• Kyodo

  • SHARE

The Bank of Japan is considering extending further support to the stock market, which has suffered major sell-offs amid the coronavirus outbreak, according to sources close to the matter.

The central bank is planning to increase its purchases of exchange-traded funds by lifting the annual target of ¥6 trillion ($57 billion) as part of its radical monetary easing program.

But Tokyo stocks continued to fall in trading Wednesday, with the Nikkei ending at a roughly 15-month low, as investors were disappointed by a lack of details on a U.S. economic stimulus promised by President Donald Trump to alleviate the fallout from the coronavirus.

The 225-issue Nikkei average ended down 451.06 points, or 2.27 percent, from Tuesday at 19,416.06, its lowest close since Dec. 26, 2018.

In recent years, the BOJ has stepped in to underpin the market when share prices fall sharply with large ETF buying, market participants say. But its dominance in the ETF sector, with around ¥29 trillion in holdings, has already led to criticism that the bank is distorting the market.

The BOJ will hold a policy meeting March 18 and 19 to discuss the possibility of increasing its ETF purchases, which would be the bank’s first decision on additional monetary easing in more than three years.

The BOJ, which has failed for years to hit its 2 percent inflation target, also has an option of lowering short-term interest rates further into negative territory. But given the adverse impact on commercial banks’ earnings from the ultralow rate, currently at minus 0.1 percent, analysts see the expansion of ETF buying as the more likely option.

The widespread view is that the BOJ would be forced into additional easing at the upcoming meeting, following an emergency rate cut last week by the U.S. Federal Reserve that led to an unwanted surge in the yen against the dollar and other major currencies.

The coronavirus outbreak, which originated in China, has cast a shadow over the global economic outlook, prompting investors to flee to the perceived safety of the yen and, in turn, weighing on shares of Japanese exporters, the main engine of the country’s economy.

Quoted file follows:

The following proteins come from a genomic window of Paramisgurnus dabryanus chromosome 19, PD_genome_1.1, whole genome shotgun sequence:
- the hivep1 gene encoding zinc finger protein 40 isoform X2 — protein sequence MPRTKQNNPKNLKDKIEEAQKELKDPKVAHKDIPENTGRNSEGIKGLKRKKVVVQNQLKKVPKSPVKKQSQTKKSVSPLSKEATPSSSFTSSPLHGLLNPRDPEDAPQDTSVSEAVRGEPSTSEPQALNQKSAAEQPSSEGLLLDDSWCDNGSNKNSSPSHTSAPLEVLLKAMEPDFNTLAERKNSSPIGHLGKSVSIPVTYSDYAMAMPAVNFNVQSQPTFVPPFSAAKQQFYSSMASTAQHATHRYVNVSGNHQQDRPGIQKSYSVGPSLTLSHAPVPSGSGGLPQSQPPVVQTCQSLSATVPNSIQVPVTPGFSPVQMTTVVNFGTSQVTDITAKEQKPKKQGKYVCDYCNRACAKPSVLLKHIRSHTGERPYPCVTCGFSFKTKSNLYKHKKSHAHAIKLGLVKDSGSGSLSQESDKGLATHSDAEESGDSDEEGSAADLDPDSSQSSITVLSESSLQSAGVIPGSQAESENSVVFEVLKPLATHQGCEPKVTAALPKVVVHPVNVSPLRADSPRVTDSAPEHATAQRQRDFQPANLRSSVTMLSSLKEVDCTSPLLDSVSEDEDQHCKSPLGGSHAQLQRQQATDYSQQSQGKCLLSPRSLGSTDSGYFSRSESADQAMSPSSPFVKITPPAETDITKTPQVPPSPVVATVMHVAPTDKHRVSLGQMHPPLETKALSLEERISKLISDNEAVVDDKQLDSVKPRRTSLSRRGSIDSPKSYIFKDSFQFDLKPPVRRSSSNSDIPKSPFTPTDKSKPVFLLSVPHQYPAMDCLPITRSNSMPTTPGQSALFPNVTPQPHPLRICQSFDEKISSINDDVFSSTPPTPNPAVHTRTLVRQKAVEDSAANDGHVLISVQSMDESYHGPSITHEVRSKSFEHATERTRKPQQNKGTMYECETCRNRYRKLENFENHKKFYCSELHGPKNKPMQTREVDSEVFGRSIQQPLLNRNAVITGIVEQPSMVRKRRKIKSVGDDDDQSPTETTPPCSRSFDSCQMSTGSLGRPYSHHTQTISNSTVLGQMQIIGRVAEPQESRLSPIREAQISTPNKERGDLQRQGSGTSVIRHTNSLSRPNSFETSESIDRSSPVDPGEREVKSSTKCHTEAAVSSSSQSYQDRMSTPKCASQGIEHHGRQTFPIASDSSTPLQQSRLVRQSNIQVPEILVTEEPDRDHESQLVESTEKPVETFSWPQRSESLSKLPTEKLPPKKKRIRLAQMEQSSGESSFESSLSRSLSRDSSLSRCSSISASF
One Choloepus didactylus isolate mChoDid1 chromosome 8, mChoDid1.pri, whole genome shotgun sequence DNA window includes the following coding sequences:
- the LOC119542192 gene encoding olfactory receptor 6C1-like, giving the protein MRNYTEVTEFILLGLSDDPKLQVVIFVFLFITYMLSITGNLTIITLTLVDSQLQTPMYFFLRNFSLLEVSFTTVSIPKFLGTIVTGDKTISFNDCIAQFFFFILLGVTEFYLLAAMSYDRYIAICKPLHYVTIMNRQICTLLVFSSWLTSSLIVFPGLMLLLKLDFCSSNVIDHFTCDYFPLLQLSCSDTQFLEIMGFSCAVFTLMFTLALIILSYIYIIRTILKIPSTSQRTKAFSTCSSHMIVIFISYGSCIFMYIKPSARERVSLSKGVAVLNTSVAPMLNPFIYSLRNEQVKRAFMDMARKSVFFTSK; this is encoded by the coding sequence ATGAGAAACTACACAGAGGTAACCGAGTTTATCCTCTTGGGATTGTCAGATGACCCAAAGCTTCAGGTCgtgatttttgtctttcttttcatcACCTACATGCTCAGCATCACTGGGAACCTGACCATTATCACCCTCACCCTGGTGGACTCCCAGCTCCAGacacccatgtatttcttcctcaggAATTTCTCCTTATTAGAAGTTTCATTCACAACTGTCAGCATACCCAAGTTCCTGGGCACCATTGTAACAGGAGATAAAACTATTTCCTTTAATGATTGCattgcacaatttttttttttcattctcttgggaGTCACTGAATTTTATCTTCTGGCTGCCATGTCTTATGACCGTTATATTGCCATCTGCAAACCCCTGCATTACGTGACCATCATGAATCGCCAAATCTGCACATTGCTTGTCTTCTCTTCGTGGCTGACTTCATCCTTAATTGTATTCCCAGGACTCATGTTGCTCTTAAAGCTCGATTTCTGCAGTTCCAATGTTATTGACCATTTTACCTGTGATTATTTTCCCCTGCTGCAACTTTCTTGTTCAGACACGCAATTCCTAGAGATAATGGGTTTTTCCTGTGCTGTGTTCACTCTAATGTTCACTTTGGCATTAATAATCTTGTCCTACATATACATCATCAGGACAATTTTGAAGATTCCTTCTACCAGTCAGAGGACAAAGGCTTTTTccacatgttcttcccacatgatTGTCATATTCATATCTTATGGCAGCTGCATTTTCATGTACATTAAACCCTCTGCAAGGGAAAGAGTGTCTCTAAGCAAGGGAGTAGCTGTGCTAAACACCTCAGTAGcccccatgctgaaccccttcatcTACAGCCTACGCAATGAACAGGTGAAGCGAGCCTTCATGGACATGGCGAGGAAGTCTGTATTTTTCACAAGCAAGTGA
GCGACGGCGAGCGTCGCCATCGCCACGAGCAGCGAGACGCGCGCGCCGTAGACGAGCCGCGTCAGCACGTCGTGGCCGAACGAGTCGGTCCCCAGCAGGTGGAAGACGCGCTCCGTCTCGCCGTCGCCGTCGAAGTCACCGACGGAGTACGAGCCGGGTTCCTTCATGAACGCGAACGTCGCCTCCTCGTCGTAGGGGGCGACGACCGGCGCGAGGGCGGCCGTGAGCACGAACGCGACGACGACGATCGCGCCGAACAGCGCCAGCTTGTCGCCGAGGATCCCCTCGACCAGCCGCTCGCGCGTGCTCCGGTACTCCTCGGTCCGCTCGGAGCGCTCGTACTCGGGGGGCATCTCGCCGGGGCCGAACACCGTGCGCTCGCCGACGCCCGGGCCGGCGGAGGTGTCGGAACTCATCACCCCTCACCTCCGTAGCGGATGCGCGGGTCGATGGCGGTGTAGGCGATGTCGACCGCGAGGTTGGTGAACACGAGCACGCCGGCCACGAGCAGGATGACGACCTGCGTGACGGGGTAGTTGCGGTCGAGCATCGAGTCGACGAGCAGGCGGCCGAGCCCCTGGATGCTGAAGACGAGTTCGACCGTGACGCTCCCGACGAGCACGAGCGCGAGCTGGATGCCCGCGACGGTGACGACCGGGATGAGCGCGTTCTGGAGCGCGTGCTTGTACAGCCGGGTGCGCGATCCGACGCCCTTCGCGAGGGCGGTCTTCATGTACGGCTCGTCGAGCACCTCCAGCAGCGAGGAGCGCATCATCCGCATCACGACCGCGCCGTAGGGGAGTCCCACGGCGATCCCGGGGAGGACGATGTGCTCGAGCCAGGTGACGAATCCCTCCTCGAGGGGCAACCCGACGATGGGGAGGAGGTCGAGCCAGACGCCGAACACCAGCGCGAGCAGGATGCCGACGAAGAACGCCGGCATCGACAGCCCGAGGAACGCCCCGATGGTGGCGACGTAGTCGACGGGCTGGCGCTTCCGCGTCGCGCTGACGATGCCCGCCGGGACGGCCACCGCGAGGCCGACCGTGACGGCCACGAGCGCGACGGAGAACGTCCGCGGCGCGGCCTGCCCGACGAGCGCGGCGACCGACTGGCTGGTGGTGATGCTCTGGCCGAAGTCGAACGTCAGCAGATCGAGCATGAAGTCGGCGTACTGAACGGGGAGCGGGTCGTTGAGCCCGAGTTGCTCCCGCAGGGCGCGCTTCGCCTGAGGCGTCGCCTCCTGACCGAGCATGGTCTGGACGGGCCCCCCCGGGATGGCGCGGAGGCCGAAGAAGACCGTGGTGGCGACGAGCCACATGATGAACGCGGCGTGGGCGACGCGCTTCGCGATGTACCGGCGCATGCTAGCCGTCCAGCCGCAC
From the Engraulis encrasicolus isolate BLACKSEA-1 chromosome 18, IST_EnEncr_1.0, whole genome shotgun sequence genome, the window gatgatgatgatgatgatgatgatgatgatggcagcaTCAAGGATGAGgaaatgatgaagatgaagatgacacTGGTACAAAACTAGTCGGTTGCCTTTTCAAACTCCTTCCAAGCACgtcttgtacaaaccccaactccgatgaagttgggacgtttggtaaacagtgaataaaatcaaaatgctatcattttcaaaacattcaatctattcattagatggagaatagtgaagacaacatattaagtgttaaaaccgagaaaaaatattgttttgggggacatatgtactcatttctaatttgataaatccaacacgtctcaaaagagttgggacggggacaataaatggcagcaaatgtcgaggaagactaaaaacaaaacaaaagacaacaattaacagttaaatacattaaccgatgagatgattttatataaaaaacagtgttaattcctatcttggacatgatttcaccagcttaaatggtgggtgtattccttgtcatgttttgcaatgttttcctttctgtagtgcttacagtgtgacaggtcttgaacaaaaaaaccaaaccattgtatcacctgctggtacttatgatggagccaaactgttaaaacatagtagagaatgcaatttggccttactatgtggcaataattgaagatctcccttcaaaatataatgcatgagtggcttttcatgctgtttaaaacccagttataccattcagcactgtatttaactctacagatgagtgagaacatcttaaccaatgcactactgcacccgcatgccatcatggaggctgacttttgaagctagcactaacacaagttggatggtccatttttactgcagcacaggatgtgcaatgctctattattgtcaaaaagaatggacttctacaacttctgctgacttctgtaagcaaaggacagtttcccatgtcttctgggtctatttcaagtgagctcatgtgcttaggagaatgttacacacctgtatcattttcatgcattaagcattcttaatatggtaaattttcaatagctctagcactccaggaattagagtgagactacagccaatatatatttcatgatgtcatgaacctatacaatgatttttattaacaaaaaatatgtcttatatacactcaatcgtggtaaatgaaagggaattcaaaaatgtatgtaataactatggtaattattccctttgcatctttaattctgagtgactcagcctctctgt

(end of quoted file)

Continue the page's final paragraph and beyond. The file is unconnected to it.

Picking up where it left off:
While the Fed is expected to discuss further rate cuts at its two-day meeting from March 17, investors have also priced in a rate cut by the European Central Bank at its meeting Thursday in response to the viral outbreak, a decision that could add to pressure on the BOJ to follow suit.

BOJ Gov. Haruhiko Kuroda pledged last week that the central bank will make every effort to ensure stability in financial markets.

Issuing a rare emergency statement, Kuroda said the BOJ “will strive to provide ample liquidity and ensure stability in financial markets through appropriate market operations and asset purchases.”

The BOJ introduced the ETF buying in 2010 as part of its asset purchase program. Under Kuroda, who took office in March 2013, the bank almost immediately raised the annual purchasing goal to ¥1 trillion.

It then raised the target to ¥3 trillion in 2014 and to the current ¥6 trillion in 2016, fueling market concerns that the massive holdings could cause unrealized losses when share prices tank, hurting the BOJ’s balance sheet.

On Tuesday, Kuroda told a parliamentary committee session the central bank’s exchange-traded fund holdings are in the red when the Nikkei stock average is below around the 19,500-point line.

“This figure is based on a rough calculation,” Kuroda said after the Nikkei briefly fell below the 19,000 line in the morning amid market jitters over the coronavirus’ spread.

In a time of both misinformation and too much information, quality journalism is more crucial than ever.
By subscribing, you can help us get the story right.

SUBSCRIBE NOW

PHOTO GALLERY (CLICK TO ENLARGE)

Your news needs your support

Since the early stages of the COVID-19 crisis, The Japan Times has been providing free access to crucial news on the impact of the novel coronavirus as well as practical information about how to cope with the pandemic. Please consider subscribing today so we can continue offering you up-to-date, in-depth news about Japan.